Prateek Singh is a PhD student at Xi’an Jiaotong-Liverpool University in the Civil Engineering department who strives to create a better tomorrow. “It has always been my personal belief that an education is priceless when it is used to give back to the environment and community. Working in the field of fluvial mechanics allowed me to do that by working towards solutions for flood management and restoration,” he says.
His curiosity for a civil engineering PhD in hydraulics and open channel flow studies was sparked by topics such as computational fluid mechanics and fluvial hydraulics and this interest has been increasing during his career. “It is what drives me to search for, and fill, gaps in the research and knowledge of fluid mechanics, to make a continuum of fabric where we firmly understand it on a new scale,” he says.
Together with his supervisor, Dr Xiaonan Tang, Singh was made an integral part of the National Natural Science Foundation of China (NSFC) project. In his time at XJTLU, Singh has published eight peer-reviewed journal articles, one book chapter and one conference article all relevant to the flood control project, river ecological restoration, urban river landscape design, and water environmental protection.
Due to recent events concerning the Covid-19 pandemic, students worldwide have experienced difficulties and faced multiple challenges concerning their studies. For Singh, it was no different. However, the time allowed him to focus more on his research. “At the end of the day, if I could be a bit more productive in such a difficult time, then that is the silver lining for me,” he says.
Singh has received support throughout his research not only from his professors, but also from the department, which motivated him to continue his research. Together with Dr Tang, they frequently discuss possible ways to further their research, which allowed Singh to publish so many papers in such a short period of time. “When you find someone who really resonates with you, then it elevates your own work and pushes you to work harder.”
During the research and writing time of your PhD, he says, it is easy to forget about your networking and interpersonal skills; yet it is important to develop things that will help you further your career. “You have to be multidimensional,” Singh says. These, alongside research and writing, are all skills that he has developed during his career, especially during his PhD. Singh explains the importance of grants and funding for a future career as an academic and that it is important to obtain good connections to other people in your field of research.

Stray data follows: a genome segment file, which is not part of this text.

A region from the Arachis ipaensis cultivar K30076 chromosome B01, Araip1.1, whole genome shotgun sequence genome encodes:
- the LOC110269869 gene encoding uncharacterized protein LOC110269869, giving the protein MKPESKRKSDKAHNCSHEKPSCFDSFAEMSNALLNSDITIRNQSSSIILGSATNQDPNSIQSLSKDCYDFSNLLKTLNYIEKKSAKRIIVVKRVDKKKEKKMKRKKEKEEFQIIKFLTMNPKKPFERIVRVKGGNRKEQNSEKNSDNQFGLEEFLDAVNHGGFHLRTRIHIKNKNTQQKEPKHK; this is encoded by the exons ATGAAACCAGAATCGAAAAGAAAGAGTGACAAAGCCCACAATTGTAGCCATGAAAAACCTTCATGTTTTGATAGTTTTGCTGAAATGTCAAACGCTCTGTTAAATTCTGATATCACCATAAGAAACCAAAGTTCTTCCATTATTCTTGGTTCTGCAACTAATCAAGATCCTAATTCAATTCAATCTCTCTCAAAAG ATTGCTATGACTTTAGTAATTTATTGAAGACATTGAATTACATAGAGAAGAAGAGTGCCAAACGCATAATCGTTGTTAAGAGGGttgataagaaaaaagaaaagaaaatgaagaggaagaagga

Doing a PhD will require a lot of effort. However, this comes naturally when the field is something that you are interested in. “I have seen people come here and when you ask them why they are doing their PhD, their basic answer is ‘because I got the opportunity’, or ‘because I got a scholarship’,” says Singh.
He believes this is not enough of a motivating factor and thus, before you start your PhD career, you must be sure that this topic or the department is something you are interested in and that you see yourself doing it in the long run. “You need to have a vision for your future, an objective that drives you, and then come and do your PhD,” explains Singh.
If you are reading this and you’re thinking to yourself that you want to pursue a PhD at XJTLU, Singh says there are two things to keep in mind when deciding:
1. Find the right person under whom you want to work
2. Find the right kind of research funding. You don’t want to worry about finance, but rather divert all your focus and energy to your research.
“If you are already doing your PhD, I’d suggest you start immediately writing and working on publishing your research article. It’s just like art. The first time you create an artwork, you feel like it’s bad and you don’t want anyone to see it. That makes you want to do better. The first research article you write will be tough, but the next one will be better. Hence, in order to do your best, you need to start writing and publishing as early as possible, to give you more opportunities to improve yourself,” says Singh.
Lastly, some advice from Singh to all the students at XJTLU: “In the words of my fluid mechanics professor from undergrad: fluid always finds its way, all you need is to provide a medium. And like fluid, you’ll find your way, you just need the right medium. Mine was the Civil and Environmental engineering department at XJTLU.”
By Stella Ruggeberg
Edited by Patricia Pieterse